Employee contributions are not included in “wages, tips, other compensation” so they are not deductible. If you are a sole proprietor or partner, you would deduct your own salary reduction contributions and your own matching or non-elective contributions. All contributions made to your employees’ SIMPLE IRAs are deductible on your business’s tax return. (4)

Solo 401(k)

If you are a business owner with no other full-time employees aside from your spouse, you have the option to set up a self-employed (often shortened to solo) 401(k). The business owner acts as both the employer and the employee. As the employee, the annual contribution limit is up to 100% of earned income to the maximum of $19,500 or $26,000 if age 50 or older in 2021. The employer can make non-elective contributions up to 25% of compensation as defined by the plan. Total contributions (employee and employer) to a participant’s account, not counting catch-up contributions, cannot exceed $58,000. If you are self-employed you must make a special computation to figure the maximum contribution you can make for yourself so you will probably need help from a qualified tax preparer. (5) The tax implications with a solo 401(k) depend on whether you have a traditional or Roth solo account. If you set up a traditional solo 401(k), you can deduct your elective contributions from your income, which may put you in a lower tax bracket. If you set up a Roth account, your contributions will be after-tax, but your qualified distributions are tax-free when you retire.

Traditional IRA and Roth IRA 

Some business owners consider opening up their own personal traditional IRA or Roth IRA and pair those accounts with their other business retirement accounts to maximize their savings. While contributions remain low, traditional IRAs may be tax-deductible during the year you make the contribution. With a Roth IRA, if you satisfy the requirements, your qualified withdrawals in retirement are tax-free. (6)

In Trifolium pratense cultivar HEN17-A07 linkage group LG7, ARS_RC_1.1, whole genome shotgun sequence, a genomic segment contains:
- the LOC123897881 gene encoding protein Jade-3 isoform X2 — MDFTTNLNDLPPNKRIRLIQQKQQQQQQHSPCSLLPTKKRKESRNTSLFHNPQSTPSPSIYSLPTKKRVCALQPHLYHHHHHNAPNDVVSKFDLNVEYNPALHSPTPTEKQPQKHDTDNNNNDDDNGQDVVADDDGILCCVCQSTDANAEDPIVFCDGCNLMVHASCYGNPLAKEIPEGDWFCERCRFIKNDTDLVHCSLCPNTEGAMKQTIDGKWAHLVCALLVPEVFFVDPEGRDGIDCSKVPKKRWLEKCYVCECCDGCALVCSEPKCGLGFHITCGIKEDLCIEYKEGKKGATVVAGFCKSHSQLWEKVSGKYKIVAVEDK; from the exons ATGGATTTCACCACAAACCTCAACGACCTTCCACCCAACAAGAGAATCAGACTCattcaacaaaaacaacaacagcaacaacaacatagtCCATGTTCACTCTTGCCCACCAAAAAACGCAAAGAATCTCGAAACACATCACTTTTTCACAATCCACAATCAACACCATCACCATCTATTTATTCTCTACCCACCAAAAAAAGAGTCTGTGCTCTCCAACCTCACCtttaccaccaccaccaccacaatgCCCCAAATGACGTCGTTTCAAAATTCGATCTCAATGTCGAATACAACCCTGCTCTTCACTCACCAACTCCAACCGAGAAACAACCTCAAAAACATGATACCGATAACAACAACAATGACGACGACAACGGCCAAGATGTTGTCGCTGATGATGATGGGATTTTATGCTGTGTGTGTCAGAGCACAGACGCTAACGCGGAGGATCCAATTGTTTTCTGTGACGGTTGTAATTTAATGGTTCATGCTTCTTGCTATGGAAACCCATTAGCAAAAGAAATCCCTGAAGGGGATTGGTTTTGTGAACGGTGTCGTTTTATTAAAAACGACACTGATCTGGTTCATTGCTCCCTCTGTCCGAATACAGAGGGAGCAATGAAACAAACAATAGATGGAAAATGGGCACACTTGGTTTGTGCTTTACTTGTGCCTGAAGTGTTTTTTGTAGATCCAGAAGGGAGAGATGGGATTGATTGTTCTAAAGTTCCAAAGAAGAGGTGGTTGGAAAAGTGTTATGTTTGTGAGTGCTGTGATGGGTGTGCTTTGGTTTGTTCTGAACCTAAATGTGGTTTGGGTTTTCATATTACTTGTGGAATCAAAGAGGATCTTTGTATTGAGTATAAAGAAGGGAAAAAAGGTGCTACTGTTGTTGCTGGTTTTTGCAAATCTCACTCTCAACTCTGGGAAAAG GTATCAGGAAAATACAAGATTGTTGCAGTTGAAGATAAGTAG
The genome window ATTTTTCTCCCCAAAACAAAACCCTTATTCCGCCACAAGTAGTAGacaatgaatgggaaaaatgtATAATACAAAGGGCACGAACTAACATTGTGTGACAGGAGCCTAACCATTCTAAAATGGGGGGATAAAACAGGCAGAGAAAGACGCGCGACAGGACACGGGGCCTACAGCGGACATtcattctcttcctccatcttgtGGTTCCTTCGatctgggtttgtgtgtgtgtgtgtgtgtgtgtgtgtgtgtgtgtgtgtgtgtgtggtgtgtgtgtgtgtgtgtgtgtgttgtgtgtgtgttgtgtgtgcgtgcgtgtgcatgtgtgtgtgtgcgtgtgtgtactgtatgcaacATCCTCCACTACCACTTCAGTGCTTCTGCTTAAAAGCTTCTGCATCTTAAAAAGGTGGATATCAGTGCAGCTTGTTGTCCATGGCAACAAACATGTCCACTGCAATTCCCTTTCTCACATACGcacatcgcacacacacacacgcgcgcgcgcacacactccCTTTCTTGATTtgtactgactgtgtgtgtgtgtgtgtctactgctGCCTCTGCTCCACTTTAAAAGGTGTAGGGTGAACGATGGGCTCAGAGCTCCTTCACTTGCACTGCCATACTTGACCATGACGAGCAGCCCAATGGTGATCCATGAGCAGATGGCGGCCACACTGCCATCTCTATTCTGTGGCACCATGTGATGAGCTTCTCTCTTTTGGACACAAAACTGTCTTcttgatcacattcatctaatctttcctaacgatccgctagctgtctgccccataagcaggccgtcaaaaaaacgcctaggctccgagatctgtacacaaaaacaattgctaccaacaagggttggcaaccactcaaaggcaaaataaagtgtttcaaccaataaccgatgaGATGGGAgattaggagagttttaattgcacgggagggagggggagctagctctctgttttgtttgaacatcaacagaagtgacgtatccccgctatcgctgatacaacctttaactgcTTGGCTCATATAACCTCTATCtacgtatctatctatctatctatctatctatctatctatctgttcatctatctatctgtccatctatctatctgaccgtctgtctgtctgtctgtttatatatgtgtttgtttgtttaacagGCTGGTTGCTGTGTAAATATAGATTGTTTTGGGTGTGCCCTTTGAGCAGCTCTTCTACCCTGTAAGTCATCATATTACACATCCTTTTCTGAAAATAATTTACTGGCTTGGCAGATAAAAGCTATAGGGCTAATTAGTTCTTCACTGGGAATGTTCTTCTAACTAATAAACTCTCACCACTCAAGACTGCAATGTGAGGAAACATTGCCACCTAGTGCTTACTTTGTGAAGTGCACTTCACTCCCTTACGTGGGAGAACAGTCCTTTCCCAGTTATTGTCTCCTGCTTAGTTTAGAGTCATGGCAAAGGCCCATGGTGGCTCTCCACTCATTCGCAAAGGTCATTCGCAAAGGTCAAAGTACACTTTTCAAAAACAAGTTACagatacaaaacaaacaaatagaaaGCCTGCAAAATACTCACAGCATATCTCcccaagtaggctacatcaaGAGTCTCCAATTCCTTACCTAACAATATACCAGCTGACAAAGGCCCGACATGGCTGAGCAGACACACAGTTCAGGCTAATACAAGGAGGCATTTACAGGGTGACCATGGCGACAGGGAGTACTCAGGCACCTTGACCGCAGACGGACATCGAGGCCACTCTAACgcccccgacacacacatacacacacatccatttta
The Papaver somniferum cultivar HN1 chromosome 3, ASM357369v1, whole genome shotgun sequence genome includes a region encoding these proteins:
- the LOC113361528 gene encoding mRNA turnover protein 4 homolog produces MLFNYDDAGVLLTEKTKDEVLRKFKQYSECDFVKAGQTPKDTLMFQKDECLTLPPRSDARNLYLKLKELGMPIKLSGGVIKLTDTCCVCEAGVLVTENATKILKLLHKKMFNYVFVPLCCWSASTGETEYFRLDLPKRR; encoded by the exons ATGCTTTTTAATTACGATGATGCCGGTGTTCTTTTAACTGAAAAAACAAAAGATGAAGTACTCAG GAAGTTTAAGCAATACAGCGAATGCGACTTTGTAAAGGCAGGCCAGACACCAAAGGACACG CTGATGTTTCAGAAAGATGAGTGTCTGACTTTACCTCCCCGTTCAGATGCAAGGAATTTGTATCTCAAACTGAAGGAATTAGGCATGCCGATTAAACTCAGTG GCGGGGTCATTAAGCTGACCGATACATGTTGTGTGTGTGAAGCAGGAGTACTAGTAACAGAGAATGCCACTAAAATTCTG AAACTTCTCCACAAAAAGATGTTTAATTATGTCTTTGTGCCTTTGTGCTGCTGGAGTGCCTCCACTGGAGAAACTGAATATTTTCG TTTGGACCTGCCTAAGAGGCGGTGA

Take the Next Step

At FMF&E Wealth Management, we know that choosing the right retirement plan that meets your specific financial needs can be complicated, but it doesn’t need to be. We are passionate about building a wealth management strategy that honors your values, while building a sustainable future. Schedule a conversation today or reach out to me at

About Jeff

Jeff Campbell is a Wealth Advisor with FMF&E Wealth Management, a financial planning firm committed to providing services and advice that puts you, your family, and your values and goals first. With 25 years of experience in the financial industry, Jeff is passionate about building relationships with his clients, coaching them to make solid financial decisions and guiding them as they work toward the financial future of their dreams. He is known for being a good listener and providing clarity and confidence as he helps business owners secure their retirement and live their best life. Jeff has a bachelor’s degree in Economics from the University of Richmond. When he’s not working, Jeff loves spending time with his wife, Caitlin, his two children, Paige and Colin, and his extended family. He enjoys golfing, traveling, playing the guitar, and seeing live music. To learn more about Jeff, connect with him on LinkedIn. You can also register for his latest webinar on What We Do & How We Help.